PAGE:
Fatherhood Survival Skills

While I enjoy adventure, the last thing I would describe myself as would be an outdoorsman. I’m not a fan of creatures, bugs, sleeping on the ground, anything related to heights, or waking up in the morning without the option of a shower. I’m also prone to motion and altitude sickness. My wife is the opposite—not about bugs and creatures, but she loves being out in the wilderness. For a number of years, she was a mountain guide in Colorado and organized a six-day hiking and camping trip with teenagers while we were dating. She enlisted the help of a friend and fellow guide from years past named Doug. While it had been years since my wife guided, Doug hadn’t stopped. Since they last had guided together, in the words of my wife, Doug had “perfected the art of guiding.”

He knew how to navigate and survive the harsh conditions of the wilderness. One day, he led the group on a peak climb of a 13,600-foot mountain. He could see things the rest of us couldn’t, particularly potential dangers. Doug pulled a couple of maneuvers that made me comment to my wife something along the lines of him making Crocodile Dundee look like a sissy. Fatherhood can be a lot like the wilderness. The conditions are unpredictable and sometimes harsh. There are certain survival skills to develop that help navigate it well. The benefits of refining these abilities will have a major impact on the health of your family. Here are 5 essential survival skills for dads.

1. Prioritizing

Always keep proper perspective and clarity on the big picture. It’s easy to focus on the wrong things, especially when we are being pulled in a million different directions. Dads set a powerful tone for the family. Losing perspective can result in the entire family falling into dysfunctional attitudes and behavior. The purpose of family is love and belonging. Maintain the rhythm of that baseline.

2. Awareness

In order to survive in the wilderness, it’s important to know your environment. Having an awareness of what is going on in each family member’s life is only the beginning. Strive to know the heart of each person and how each person operates—this includes yourself. Find out the most stressful things that are going on, what feelings are associated with them, and how they affect behavior.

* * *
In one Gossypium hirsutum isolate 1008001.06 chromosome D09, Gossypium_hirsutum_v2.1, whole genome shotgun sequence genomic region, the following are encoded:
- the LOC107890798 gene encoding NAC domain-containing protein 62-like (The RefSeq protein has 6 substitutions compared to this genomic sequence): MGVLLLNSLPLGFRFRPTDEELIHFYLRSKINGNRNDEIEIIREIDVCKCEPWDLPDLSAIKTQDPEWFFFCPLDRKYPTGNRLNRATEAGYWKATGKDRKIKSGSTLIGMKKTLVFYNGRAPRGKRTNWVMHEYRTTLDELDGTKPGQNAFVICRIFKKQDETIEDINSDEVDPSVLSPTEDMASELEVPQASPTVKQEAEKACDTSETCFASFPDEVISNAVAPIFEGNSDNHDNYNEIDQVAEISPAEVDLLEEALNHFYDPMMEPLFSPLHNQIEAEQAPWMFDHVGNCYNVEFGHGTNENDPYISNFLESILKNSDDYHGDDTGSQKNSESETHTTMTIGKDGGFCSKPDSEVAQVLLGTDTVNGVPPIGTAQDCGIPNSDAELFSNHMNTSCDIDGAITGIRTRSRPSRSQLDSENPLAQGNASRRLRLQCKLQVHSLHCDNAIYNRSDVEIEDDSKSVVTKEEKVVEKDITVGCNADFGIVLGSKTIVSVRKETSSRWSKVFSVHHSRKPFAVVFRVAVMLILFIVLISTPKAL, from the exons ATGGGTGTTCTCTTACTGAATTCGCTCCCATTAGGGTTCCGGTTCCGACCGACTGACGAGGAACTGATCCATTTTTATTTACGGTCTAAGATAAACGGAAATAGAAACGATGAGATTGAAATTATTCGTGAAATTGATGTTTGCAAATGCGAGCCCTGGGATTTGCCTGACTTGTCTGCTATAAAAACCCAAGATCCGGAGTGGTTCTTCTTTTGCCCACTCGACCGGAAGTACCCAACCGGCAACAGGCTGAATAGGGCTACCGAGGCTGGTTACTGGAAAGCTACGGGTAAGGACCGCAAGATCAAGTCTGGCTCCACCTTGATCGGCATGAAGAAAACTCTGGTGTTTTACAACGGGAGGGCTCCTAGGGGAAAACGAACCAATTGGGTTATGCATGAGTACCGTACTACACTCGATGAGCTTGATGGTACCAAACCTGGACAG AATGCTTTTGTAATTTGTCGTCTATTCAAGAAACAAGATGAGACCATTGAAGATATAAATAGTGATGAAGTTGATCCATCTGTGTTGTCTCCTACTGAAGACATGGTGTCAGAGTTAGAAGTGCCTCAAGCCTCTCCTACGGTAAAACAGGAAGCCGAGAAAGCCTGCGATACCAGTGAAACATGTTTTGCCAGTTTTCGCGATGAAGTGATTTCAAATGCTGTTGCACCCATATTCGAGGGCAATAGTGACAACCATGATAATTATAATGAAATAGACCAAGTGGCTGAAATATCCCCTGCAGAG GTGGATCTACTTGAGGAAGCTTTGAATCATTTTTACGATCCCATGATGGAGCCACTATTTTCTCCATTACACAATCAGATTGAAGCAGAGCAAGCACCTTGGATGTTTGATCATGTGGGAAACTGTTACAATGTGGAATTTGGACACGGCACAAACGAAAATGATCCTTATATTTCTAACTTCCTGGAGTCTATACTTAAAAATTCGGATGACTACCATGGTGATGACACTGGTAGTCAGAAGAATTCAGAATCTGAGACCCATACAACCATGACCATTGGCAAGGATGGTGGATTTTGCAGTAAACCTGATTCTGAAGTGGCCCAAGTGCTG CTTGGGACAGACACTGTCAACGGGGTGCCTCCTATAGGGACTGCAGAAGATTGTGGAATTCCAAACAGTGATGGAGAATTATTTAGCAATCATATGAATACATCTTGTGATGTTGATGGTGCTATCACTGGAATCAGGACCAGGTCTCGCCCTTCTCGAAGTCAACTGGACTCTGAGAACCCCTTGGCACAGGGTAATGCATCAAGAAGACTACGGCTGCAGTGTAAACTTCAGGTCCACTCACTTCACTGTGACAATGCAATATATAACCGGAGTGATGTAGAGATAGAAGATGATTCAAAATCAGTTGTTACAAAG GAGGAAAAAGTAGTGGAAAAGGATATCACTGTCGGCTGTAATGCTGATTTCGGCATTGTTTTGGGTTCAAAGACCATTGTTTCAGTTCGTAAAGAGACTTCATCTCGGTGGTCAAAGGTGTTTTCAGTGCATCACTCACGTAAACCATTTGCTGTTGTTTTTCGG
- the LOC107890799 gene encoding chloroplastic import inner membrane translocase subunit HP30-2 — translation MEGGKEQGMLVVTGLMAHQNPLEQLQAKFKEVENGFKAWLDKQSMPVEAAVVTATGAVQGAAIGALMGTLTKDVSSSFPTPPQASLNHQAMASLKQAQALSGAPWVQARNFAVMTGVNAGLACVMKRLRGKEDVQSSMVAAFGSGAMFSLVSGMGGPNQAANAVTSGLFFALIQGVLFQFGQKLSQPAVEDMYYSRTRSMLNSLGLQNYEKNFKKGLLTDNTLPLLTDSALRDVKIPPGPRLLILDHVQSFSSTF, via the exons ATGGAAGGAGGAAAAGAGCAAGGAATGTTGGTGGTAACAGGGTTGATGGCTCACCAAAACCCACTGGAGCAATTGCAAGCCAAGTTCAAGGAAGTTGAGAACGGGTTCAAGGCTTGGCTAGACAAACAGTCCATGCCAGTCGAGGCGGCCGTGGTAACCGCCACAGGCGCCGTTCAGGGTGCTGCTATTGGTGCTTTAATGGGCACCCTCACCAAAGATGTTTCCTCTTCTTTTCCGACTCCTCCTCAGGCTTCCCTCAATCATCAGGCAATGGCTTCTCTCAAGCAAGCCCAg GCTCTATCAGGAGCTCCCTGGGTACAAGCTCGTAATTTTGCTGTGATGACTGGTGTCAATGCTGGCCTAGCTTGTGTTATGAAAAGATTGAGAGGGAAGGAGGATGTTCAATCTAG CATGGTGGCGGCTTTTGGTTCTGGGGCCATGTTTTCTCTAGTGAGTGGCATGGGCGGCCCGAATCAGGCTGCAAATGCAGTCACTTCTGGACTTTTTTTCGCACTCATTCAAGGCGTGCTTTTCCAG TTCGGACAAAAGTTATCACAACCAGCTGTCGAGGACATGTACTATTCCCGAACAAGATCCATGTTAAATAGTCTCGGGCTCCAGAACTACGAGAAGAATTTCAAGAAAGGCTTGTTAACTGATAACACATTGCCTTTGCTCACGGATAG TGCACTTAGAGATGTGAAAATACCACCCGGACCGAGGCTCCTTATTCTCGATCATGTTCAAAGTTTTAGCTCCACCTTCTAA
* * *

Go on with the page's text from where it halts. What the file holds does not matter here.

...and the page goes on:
3. Flexibility

Kids, family, and life in general are unpredictable. Thriving in the midst of it takes flexibility and the ability to adapt. Being flexible requires a person to be a learner, and the quicker the better. Each kid is different. Kids go through changes and many different phases. You need to approach them differently according to their needs. Love, care for, and serve all your family members where they are rather than where you expect them to be.

Love, care for, and serve all your family members where they are rather than where you expect them to be.

4. Humor

Being a dad is stressful. Our time, energy, skills, and resources are in a perpetual state of high demand. It can be a rollercoaster of emotion. In the midst of all that, it’s important to find a way to have fun. Having a sense of humor is essential for keeping the stress level in check. Enjoy laughing at the craziness of life.

5. Endurance

Survival experts will tell you that the most important way to survive in perilous situations is the drive never to quit. Galatians 6:9 encourages us: “Let us not become weary in doing good, for at the proper time we will reap a harvest if we do not give up.” Always keep your eyes on the destination and don’t stop until you get there. Falling short is not an option. The minute you let negativity enter your mind, it will become self-fulfilling prophesy. In fatherhood, it’s important to have the same mentality. Engage, engage, engage. Never stop initiating with your family, caring for their needs, and nurturing their hearts with life-giving, unconditional love. Our opportunity for influence is short, but the impact will touch generations.

Sound off: What skills have helped you survive fatherhood?

Huddle up with your kids and ask, “What are you looking forward to most about tomorrow, and what are you not looking forward to?”